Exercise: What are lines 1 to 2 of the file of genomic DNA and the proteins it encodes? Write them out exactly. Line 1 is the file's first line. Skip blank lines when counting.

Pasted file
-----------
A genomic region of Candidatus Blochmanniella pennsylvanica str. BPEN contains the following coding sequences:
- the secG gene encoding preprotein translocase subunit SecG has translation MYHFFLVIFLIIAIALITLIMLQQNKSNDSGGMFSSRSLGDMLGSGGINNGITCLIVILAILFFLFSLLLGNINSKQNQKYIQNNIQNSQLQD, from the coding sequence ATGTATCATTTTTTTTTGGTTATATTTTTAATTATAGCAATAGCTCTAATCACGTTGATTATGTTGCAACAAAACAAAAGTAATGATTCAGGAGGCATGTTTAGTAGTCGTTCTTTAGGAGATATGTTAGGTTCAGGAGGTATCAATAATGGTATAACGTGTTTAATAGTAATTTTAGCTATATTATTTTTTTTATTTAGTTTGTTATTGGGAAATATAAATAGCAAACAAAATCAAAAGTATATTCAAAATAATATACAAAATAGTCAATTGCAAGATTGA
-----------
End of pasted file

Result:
A genomic region of Candidatus Blochmanniella pennsylvanica str. BPEN contains the following coding sequences:
- the secG gene encoding preprotein translocase subunit SecG has translation MYHFFLVIFLIIAIALITLIMLQQNKSNDSGGMFSSRSLGDMLGSGGINNGITCLIVILAILFFLFSLLLGNINSKQNQKYIQNNIQNSQLQD, from the coding sequence ATGTATCATTTTTTTTTGGTTATATTTTTAATTATAGCAATAGCTCTAATCACGTTGATTATGTTGCAACAAAACAAAAGTAATGATTCAGGAGGCATGTTTAGTAGTCGTTCTTTAGGAGATATGTTAGGTTCAGGAGGTATCAATAATGGTATAACGTGTTTAATAGTAATTTTAGCTATATTATTTTTTTTATTTAGTTTGTTATTGGGAAATATAAATAGCAAACAAAATCAAAAGTATATTCAAAATAATATACAAAATAGTCAATTGCAAGATTGA